January 23, 2017
WASHINGTON, DC -- The Pharmacy Technician Certification Board (PTCB) has decided to suspend the implementation of the planned 2020 accredited education requirement for pharmacy technicians who seek PTCB Certification.
PTCB originally announced in 2013 that the requirement would take effect in 2020 as part of a road map of program changes designed to keep pace with the evolution of technician roles in the pharmacy. “We have determined that additional deliberation and research are needed to address stakeholder input, develop supporting policy, and conduct further study of technician roles,” said Larry Wagenknecht, BPharm, Chair of the PTCB Board of Governors, and CEO of the Michigan Pharmacists Association.
“The pharmacy community is prepared to engage in a thoughtful discussion regarding the potential for an education requirement for pharmacy technician certification,” said PTCB Executive Director and CEO Everett B. McAllister, MPA, RPh. “PTCB is part of the broad pharmacy community and we listen to those invested in, and affected by, our policies. Ultimately, this deliberative approach serves patients and advances our common missions to improve medication safety and advance patient care.”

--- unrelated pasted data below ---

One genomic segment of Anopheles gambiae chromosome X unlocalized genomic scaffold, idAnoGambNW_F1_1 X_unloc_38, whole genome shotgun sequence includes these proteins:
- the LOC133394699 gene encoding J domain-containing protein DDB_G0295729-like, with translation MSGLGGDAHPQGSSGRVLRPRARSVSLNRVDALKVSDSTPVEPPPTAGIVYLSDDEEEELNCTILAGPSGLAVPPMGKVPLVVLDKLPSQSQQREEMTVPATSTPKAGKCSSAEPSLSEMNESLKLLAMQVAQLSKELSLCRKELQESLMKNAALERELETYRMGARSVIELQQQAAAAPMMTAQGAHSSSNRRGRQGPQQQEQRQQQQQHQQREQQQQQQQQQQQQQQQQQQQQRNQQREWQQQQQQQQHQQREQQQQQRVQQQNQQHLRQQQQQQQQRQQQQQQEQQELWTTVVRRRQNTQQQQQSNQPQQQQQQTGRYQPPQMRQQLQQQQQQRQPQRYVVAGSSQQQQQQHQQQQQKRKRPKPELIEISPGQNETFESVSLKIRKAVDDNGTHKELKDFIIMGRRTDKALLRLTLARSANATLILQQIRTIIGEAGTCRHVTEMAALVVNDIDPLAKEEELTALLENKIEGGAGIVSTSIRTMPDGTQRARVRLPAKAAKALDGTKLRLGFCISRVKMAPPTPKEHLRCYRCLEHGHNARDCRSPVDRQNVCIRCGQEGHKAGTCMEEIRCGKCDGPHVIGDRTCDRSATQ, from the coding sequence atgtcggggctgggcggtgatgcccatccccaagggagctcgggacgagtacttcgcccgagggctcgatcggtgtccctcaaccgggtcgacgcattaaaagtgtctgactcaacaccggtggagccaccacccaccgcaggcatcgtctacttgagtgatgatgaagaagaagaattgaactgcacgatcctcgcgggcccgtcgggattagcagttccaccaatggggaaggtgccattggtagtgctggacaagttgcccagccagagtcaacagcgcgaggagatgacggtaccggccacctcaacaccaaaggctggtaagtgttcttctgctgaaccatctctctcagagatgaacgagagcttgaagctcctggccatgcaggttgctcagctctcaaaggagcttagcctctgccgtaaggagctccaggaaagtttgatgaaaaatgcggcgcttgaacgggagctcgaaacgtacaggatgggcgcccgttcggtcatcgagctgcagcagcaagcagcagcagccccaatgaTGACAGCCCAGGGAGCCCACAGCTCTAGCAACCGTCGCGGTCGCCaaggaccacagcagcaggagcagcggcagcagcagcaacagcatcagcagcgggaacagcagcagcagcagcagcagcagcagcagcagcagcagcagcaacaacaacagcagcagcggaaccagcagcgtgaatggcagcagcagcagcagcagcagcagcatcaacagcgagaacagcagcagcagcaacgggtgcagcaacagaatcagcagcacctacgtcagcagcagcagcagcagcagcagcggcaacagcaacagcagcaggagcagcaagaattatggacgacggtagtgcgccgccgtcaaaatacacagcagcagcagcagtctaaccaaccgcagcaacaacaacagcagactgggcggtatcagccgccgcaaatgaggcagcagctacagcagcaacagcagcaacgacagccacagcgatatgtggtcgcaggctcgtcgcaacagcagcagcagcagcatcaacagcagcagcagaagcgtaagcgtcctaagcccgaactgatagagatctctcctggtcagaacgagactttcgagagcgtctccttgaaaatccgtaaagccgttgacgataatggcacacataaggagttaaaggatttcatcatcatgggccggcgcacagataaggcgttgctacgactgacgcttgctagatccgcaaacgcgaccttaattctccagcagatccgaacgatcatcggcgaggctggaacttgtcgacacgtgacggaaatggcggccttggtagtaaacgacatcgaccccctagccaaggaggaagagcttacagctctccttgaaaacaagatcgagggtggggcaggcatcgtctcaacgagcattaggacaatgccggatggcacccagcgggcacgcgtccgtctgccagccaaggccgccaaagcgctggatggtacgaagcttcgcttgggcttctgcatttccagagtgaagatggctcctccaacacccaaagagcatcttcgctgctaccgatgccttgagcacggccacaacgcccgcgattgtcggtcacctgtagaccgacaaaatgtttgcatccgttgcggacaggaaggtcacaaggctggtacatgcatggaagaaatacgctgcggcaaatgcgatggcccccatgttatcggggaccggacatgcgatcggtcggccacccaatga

As the role of the pharmacy technician evolves to meet current health care needs, PTCB continues to take steps to support the pharmacy community. PTCB recently completed a Job Analysis study to collect data on current roles and responsibilities of pharmacy technicians across all practice settings to update PTCB’s Pharmacy Technician Certification Exam, and is in the process of developing advanced certification programs. PTCB is hosting an invitational conference to be held in February. Pharmacy leaders and stakeholders will examine entry-level standards and provide information to help determine future plans for implementation of PTCB program changes.
“PTCB is studying the many roles and responsibilities of today’s pharmacy technicians at different levels and in varying settings,” said Mr. McAllister. “This information needs to be taken into consideration as we determine the appropriate requirements for initial certification applicants.”
“PTCB is committed to advancing medication safety and establishing standards for pharmacy technician certification to protect the public and advance patient care in every state and territory in the US,” said Mr. Wagenknecht. “Advancing medication safety requires the pharmacy community to reach a level of consensus together.”
“PTCB is a nonprofit organization. We are continually collecting feedback from the pharmacy community and seeking consensus to guide our program,” said Mr. McAllister. “This process can make our decision-making more complicated, but it is more supportive of the pharmacy profession and critical to fulfilling our mission as a nonprofit organization.”